I should mention that her astounding and wonderful sense of humor was never lost on us and no one appreciated her matter-of-fact mentality more than my father, my sisters and me. It was from this part of her spirit that her manta was born. “We all make choices” she would say when one of us spent all of our allowance on gum. We weren’t lectured if we didn’t study for a test, clean our room or replace the toilet paper roll. A simple “Well, we all Make Choices” from our mom was enough to straighten us out in a hurry.
But, while she could be both tough and funny, I also don’t know anyone who’s ever taken on the role of motherhood with more seriousness and thoughtfulness. Mom did not feel her job was simply to care for us, but also, infinitely harder, to teach us how to care for ourselves and - maybe most importantly, to teach us how to care for others. I have never appreciated the strength and compassion she instilled in us more than this past year, when she gave us the great honor of caring for her and I have never been more proud of my family. While my sisters and I are very different, we have never been distant. That is because our parents have always emphasized how important we are to one another and, because of that, each of us has a permanent, enduring support system.
Any positive attribute we didn’t gain directly from our mother came from her choice in a partner – our dad, Jim. They met at St. Anselm and were married for 39 years this past August. Their love for each other is one of the biggest blessings in all of our lives. There is no greater example of devotion, commitment and unity than my parents’ relationship with one another. They’ve always been completely honest about the work that goes into a healthy marriage, and the humor, the flexibility and compassion needed to survive. They loved each other enough to allow each other to change into even better versions of themselves time and time again and my sisters and I will never stop thanking them for building our family on such a foundation of love.
I also wanted to mention that, in addition to her family and her community, my mother’s faith was very important to her. And I think she would want me to say that it, too, did not come without hard work and effort. She was always very open with us about her dialogue with God and always encouraged us to have our own separate conversations with Him. She saw life and death firsthand in her career, she experienced the death of her own parents and of our sister, Maggie, and throughout these difficult times, she was always learning about and strengthening her relationship with God. I think I speak for my Dad and my sisters when I say that her example of faith is a huge comfort to us as we attempt to accept and come to terms with her death ourselves.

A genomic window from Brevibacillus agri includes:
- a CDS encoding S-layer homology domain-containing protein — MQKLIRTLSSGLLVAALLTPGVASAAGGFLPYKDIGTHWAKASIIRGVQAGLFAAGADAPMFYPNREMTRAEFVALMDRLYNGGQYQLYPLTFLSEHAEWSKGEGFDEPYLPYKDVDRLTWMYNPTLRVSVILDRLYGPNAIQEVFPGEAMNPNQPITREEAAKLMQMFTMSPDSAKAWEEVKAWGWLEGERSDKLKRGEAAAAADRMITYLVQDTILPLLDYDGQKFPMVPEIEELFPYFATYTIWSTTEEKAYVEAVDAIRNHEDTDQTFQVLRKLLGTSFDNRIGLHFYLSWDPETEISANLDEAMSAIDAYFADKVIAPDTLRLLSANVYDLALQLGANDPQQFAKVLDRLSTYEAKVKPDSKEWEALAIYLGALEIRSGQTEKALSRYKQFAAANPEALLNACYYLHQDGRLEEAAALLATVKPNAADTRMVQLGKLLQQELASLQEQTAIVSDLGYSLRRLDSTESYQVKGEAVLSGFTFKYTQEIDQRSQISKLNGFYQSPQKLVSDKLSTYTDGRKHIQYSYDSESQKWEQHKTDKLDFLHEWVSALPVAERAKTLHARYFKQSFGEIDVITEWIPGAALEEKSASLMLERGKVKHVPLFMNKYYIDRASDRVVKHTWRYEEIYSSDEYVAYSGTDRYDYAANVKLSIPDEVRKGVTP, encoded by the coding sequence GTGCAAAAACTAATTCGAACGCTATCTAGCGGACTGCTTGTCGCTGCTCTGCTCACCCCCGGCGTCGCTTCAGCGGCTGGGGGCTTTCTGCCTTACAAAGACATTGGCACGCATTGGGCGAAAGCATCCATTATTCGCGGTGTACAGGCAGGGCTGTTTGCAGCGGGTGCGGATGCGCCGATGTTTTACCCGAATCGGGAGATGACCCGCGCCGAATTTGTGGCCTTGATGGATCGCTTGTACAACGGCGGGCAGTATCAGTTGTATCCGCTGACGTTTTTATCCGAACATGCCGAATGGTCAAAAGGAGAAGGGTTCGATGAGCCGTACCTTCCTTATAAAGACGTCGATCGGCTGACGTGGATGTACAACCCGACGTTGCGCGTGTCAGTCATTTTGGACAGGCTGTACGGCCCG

We, as a family, are committed to telling her stories, to telling her jokes and to carrying out her legacy in any way we can – big and small. In her honor, we invite you to do something extra sweet for the animals in your life, to read a magazine from the back to the front, to listen to an older person’s story without looking at your phone or to teach a child in your life how to do something - instead of doing it for them.
We feel her loss in a very deep and painful way, but we also know that our pain is in direct proportion to how lucky we were to have known her in the first place. We, again, want to thank everyone for all of the support given to our family and for the grief that you share in with us. I know our mother appreciates all of the love she’s receiving; I know she sees and is moved by all of our sorrow and that she wouldn’t begrudge us our heartache. But, I can also promise you, when we’re strong enough –she’s going to tell us all to walk it off. And to get back to work - taking care of each other in the way she taught us.
Thank you all again.